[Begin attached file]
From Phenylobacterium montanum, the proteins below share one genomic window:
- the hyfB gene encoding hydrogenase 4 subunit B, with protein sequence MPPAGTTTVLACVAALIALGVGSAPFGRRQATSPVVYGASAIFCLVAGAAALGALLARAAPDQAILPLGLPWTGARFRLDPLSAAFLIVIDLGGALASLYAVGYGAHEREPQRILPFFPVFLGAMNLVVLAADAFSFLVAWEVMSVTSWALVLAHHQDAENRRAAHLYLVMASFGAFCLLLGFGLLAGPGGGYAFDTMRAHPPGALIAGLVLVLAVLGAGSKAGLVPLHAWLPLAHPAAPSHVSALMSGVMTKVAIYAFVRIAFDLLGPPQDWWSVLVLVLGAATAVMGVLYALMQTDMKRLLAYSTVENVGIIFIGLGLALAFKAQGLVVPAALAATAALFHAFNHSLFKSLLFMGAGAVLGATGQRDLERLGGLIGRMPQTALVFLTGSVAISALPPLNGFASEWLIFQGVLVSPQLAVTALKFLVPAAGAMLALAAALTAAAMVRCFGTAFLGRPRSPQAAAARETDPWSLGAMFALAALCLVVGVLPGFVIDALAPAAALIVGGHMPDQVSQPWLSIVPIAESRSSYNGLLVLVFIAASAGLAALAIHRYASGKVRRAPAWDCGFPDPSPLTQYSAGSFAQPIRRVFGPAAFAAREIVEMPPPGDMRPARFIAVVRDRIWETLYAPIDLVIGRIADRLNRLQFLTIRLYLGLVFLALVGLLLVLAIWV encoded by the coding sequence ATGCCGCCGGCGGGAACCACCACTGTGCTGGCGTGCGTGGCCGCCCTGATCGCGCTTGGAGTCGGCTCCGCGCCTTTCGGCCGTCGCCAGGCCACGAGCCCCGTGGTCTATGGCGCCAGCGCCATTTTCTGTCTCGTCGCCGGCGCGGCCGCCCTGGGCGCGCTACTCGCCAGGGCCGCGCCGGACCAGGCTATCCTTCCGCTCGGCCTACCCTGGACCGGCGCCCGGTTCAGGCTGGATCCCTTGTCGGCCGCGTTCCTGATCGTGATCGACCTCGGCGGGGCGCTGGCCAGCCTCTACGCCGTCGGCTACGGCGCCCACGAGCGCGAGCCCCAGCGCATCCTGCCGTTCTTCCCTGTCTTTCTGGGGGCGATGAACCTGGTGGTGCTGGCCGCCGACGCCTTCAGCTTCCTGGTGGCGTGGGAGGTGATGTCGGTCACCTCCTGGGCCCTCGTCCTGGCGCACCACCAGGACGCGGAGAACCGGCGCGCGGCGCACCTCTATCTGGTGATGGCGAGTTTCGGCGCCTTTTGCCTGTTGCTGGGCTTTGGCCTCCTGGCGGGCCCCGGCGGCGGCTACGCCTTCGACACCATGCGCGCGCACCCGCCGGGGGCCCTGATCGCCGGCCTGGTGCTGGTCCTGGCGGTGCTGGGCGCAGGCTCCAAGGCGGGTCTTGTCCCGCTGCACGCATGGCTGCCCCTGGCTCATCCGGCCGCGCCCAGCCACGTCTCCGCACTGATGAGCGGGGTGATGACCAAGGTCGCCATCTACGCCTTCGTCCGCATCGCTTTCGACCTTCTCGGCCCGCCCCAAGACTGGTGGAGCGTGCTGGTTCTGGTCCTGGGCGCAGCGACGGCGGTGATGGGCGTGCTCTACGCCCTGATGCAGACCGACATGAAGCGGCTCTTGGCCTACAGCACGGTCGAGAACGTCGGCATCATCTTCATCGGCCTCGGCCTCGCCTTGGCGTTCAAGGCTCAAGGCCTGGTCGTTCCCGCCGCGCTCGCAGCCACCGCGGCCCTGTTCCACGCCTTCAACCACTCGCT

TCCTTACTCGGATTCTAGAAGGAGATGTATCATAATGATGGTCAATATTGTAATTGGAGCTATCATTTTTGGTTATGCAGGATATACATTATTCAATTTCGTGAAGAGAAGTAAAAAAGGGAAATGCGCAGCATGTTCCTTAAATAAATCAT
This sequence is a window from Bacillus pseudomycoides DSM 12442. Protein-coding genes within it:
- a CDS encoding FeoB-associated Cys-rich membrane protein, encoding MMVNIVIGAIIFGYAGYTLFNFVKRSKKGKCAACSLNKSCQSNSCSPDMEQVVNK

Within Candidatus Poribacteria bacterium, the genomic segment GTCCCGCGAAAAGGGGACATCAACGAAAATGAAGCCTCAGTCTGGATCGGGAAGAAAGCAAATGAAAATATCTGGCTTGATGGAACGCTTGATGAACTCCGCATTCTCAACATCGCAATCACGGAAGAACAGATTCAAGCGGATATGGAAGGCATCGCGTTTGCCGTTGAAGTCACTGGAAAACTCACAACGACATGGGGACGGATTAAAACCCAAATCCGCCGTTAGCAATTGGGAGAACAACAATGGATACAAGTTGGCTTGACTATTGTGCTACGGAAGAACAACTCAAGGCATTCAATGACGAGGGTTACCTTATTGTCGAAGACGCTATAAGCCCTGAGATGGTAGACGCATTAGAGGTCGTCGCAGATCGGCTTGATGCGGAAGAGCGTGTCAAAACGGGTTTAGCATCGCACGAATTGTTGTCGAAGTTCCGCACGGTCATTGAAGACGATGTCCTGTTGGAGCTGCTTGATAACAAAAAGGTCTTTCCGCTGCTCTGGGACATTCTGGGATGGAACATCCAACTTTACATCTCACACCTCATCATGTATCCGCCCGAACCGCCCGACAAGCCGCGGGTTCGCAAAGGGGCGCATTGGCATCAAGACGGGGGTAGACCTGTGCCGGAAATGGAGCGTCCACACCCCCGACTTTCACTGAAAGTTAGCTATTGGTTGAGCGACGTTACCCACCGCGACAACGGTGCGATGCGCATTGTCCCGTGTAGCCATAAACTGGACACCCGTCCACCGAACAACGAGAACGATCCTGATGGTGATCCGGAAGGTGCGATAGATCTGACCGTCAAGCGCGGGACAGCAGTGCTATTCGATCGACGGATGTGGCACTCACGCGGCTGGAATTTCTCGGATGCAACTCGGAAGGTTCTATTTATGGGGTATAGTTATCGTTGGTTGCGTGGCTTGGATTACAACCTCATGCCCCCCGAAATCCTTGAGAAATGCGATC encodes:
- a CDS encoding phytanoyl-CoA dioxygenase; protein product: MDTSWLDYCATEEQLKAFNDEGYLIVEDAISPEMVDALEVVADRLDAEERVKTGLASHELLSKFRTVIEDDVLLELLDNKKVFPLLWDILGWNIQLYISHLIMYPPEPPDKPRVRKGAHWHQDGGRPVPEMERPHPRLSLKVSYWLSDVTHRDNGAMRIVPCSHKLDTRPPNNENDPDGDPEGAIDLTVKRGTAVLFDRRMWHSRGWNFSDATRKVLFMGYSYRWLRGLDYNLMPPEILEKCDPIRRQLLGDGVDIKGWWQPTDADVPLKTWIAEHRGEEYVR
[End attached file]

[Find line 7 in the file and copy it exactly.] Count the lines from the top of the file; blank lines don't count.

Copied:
- a CDS encoding phytanoyl-CoA dioxygenase; protein product: MDTSWLDYCATEEQLKAFNDEGYLIVEDAISPEMVDALEVVADRLDAEERVKTGLASHELLSKFRTVIEDDVLLELLDNKKVFPLLWDILGWNIQLYISHLIMYPPEPPDKPRVRKGAHWHQDGGRPVPEMERPHPRLSLKVSYWLSDVTHRDNGAMRIVPCSHKLDTRPPNNENDPDGDPEGAIDLTVKRGTAVLFDRRMWHSRGWNFSDATRKVLFMGYSYRWLRGLDYNLMPPEILEKCDPIRRQLLGDGVDIKGWWQPTDADVPLKTWIAEHRGEEYVR